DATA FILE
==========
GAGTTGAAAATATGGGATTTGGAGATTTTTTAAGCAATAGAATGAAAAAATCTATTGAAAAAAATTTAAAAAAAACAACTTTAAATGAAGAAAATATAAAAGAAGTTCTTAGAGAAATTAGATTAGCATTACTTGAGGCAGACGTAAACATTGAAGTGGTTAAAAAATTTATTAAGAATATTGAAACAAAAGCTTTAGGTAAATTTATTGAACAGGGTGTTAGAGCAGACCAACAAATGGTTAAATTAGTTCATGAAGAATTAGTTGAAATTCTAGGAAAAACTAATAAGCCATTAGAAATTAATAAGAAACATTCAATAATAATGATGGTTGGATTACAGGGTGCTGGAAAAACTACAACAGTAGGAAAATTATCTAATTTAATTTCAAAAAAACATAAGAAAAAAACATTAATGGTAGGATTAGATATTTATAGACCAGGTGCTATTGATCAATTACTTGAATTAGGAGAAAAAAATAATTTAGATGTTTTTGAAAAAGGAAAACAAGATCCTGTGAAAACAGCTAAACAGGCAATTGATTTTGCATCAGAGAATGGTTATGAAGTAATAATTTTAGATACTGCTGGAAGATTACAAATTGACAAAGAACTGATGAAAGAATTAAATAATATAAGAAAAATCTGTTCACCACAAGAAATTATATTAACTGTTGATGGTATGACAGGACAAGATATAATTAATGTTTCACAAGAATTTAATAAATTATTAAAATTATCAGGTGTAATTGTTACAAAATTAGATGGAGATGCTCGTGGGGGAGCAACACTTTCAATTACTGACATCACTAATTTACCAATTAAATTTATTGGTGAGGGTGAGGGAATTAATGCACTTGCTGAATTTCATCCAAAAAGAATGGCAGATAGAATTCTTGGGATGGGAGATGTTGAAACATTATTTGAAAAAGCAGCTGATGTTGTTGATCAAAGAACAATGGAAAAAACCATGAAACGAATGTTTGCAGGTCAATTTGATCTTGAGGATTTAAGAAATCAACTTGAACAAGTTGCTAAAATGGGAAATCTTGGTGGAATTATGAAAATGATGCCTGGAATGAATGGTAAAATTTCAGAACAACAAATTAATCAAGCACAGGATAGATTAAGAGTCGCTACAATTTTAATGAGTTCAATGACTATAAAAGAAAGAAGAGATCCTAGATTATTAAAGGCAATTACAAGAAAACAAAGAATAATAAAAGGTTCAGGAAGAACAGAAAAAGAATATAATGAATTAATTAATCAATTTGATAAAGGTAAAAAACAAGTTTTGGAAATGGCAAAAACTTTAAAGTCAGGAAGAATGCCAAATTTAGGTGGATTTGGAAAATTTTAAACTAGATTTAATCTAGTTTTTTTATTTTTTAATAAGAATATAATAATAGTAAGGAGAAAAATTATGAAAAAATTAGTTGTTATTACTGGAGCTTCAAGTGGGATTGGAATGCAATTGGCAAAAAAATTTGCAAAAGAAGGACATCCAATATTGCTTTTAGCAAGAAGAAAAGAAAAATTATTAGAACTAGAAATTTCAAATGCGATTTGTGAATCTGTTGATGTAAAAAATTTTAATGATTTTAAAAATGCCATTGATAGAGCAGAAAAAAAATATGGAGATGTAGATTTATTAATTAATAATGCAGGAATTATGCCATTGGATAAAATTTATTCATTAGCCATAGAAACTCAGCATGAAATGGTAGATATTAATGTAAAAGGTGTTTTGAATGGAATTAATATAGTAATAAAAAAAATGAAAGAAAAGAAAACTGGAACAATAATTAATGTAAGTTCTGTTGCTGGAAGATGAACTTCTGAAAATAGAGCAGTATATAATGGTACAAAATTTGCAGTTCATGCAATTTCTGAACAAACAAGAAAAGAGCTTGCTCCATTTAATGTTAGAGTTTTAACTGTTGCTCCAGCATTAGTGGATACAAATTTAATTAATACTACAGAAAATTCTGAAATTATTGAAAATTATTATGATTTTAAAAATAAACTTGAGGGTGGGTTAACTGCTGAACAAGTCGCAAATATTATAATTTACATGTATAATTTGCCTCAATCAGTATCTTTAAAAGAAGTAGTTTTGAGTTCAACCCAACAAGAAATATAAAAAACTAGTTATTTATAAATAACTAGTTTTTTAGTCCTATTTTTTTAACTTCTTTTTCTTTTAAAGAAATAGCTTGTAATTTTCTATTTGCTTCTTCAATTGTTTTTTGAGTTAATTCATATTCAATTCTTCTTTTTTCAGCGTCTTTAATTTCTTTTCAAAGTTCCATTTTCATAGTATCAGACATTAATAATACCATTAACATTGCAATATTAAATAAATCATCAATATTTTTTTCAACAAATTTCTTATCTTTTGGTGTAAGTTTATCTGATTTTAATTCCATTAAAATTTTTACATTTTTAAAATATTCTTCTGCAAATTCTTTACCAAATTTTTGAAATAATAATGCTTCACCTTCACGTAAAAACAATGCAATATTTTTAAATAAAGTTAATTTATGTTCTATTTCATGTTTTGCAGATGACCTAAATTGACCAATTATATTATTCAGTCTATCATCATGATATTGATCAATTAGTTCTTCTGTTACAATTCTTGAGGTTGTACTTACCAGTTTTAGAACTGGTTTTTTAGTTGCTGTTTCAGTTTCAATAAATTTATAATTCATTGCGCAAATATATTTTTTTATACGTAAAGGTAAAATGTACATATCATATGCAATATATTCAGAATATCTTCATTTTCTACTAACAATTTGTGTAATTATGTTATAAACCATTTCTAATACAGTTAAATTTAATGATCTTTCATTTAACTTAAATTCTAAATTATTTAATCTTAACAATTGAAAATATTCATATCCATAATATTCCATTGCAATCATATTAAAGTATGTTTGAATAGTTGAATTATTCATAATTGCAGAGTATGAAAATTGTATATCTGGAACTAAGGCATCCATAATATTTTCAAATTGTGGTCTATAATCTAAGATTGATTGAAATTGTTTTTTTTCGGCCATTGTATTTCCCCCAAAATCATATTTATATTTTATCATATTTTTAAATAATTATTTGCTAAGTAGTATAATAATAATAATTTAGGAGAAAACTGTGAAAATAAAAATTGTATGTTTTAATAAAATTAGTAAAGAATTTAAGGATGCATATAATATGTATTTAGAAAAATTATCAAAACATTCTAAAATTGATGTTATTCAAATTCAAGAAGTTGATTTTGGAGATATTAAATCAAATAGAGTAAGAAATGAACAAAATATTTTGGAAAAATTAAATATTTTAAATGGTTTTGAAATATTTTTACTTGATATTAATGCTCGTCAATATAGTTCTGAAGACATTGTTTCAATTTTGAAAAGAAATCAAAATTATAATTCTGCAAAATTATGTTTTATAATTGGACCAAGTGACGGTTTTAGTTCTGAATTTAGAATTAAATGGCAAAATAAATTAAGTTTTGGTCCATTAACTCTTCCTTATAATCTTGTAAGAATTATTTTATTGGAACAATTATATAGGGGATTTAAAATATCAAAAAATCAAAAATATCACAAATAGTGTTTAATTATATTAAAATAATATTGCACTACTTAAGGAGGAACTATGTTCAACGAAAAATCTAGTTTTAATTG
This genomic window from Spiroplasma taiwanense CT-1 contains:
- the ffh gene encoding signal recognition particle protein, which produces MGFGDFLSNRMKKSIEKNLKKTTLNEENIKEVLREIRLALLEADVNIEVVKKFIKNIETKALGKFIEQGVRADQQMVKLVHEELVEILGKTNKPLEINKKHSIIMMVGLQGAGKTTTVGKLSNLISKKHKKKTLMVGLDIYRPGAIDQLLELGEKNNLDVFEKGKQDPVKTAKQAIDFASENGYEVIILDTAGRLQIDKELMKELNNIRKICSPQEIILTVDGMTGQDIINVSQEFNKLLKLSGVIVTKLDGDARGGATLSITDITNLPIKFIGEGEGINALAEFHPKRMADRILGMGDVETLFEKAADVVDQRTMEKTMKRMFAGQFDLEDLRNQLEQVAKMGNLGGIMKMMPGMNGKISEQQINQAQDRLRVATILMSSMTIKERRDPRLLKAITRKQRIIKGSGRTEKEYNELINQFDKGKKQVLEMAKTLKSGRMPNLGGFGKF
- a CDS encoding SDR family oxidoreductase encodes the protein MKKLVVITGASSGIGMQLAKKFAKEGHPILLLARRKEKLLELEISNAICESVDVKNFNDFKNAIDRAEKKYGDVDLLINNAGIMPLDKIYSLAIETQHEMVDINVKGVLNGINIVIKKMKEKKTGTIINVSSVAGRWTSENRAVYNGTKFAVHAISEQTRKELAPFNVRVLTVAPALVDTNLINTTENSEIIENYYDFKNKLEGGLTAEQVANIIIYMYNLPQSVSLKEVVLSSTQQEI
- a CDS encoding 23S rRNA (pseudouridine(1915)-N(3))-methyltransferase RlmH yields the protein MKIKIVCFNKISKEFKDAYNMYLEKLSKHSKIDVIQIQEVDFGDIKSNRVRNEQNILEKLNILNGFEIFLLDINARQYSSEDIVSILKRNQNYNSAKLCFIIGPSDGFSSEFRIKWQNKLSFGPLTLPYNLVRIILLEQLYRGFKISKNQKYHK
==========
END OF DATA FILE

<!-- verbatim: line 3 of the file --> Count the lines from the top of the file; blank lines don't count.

- the ffh gene encoding signal recognition particle protein, which produces MGFGDFLSNRMKKSIEKNLKKTTLNEENIKEVLREIRLALLEADVNIEVVKKFIKNIETKALGKFIEQGVRADQQMVKLVHEELVEILGKTNKPLEINKKHSIIMMVGLQGAGKTTTVGKLSNLISKKHKKKTLMVGLDIYRPGAIDQLLELGEKNNLDVFEKGKQDPVKTAKQAIDFASENGYEVIILDTAGRLQIDKELMKELNNIRKICSPQEIILTVDGMTGQDIINVSQEFNKLLKLSGVIVTKLDGDARGGATLSITDITNLPIKFIGEGEGINALAEFHPKRMADRILGMGDVETLFEKAADVVDQRTMEKTMKRMFAGQFDLEDLRNQLEQVAKMGNLGGIMKMMPGMNGKISEQQINQAQDRLRVATILMSSMTIKERRDPRLLKAITRKQRIIKGSGRTEKEYNELINQFDKGKKQVLEMAKTLKSGRMPNLGGFGKF